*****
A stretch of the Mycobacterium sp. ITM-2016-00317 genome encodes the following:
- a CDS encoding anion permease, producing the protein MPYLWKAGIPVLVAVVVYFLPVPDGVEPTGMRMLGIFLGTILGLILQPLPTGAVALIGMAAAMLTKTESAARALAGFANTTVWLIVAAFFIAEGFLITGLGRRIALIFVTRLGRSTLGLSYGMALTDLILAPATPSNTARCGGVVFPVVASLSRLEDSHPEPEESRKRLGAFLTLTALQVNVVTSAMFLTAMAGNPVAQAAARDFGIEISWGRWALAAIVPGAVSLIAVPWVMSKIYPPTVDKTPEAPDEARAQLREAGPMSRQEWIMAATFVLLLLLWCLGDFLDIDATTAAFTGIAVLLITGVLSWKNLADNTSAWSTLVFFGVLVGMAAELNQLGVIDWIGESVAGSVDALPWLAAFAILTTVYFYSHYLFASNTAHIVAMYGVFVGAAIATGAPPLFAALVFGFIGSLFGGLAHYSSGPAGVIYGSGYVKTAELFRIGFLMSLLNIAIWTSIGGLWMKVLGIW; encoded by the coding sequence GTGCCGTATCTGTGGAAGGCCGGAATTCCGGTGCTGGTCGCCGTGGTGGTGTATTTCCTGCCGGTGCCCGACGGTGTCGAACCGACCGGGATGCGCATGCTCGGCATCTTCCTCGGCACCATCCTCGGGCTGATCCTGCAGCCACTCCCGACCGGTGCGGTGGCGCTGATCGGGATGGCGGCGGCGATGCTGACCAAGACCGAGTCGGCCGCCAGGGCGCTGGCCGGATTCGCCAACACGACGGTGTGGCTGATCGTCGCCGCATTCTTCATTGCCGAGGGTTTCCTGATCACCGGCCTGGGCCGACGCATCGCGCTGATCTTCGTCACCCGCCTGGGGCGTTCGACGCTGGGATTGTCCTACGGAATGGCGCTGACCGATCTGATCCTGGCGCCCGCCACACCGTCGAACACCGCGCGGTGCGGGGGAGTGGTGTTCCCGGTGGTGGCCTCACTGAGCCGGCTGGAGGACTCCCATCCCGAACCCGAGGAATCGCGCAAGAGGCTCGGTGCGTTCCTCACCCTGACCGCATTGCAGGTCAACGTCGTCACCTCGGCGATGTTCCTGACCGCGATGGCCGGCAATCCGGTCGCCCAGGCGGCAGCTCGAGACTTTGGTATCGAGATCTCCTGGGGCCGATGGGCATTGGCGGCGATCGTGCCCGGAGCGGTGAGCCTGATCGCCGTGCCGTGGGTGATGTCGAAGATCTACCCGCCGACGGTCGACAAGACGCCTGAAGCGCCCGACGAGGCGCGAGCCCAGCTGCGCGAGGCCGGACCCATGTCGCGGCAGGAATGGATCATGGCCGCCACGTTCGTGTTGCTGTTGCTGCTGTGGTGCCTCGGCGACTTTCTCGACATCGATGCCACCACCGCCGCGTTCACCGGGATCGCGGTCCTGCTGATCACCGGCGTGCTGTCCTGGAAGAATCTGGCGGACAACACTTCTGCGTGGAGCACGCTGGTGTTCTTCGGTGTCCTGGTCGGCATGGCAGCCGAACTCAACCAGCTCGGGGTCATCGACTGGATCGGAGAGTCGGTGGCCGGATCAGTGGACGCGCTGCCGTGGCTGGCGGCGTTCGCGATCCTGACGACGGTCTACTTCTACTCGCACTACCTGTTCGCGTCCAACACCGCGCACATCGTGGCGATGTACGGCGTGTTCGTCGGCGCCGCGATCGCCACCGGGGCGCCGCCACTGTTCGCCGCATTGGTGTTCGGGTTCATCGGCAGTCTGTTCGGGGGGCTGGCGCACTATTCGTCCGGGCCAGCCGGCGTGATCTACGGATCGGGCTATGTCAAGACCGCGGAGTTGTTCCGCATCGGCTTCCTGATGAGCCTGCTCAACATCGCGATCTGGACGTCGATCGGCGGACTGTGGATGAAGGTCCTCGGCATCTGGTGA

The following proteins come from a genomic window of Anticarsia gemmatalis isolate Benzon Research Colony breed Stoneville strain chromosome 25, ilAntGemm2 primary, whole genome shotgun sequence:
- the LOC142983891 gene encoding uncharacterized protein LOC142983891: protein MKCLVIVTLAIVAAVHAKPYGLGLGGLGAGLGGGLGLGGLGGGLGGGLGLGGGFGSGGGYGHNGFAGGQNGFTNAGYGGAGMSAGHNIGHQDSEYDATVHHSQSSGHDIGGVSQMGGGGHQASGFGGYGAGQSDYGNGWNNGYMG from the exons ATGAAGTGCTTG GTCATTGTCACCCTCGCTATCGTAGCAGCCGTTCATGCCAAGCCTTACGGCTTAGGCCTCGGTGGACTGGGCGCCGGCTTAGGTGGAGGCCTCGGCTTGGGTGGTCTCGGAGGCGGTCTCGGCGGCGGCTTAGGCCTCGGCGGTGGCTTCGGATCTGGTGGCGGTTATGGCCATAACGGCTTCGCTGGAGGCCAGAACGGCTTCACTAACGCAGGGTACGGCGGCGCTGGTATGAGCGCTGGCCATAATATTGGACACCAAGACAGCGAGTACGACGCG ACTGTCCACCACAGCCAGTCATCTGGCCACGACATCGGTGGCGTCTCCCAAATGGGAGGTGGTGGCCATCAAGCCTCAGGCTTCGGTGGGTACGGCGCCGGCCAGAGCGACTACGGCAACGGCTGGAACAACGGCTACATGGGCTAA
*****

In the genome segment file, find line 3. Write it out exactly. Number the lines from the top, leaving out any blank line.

The following proteins come from a genomic window of Anticarsia gemmatalis isolate Benzon Research Colony breed Stoneville strain chromosome 25, ilAntGemm2 primary, whole genome shotgun sequence: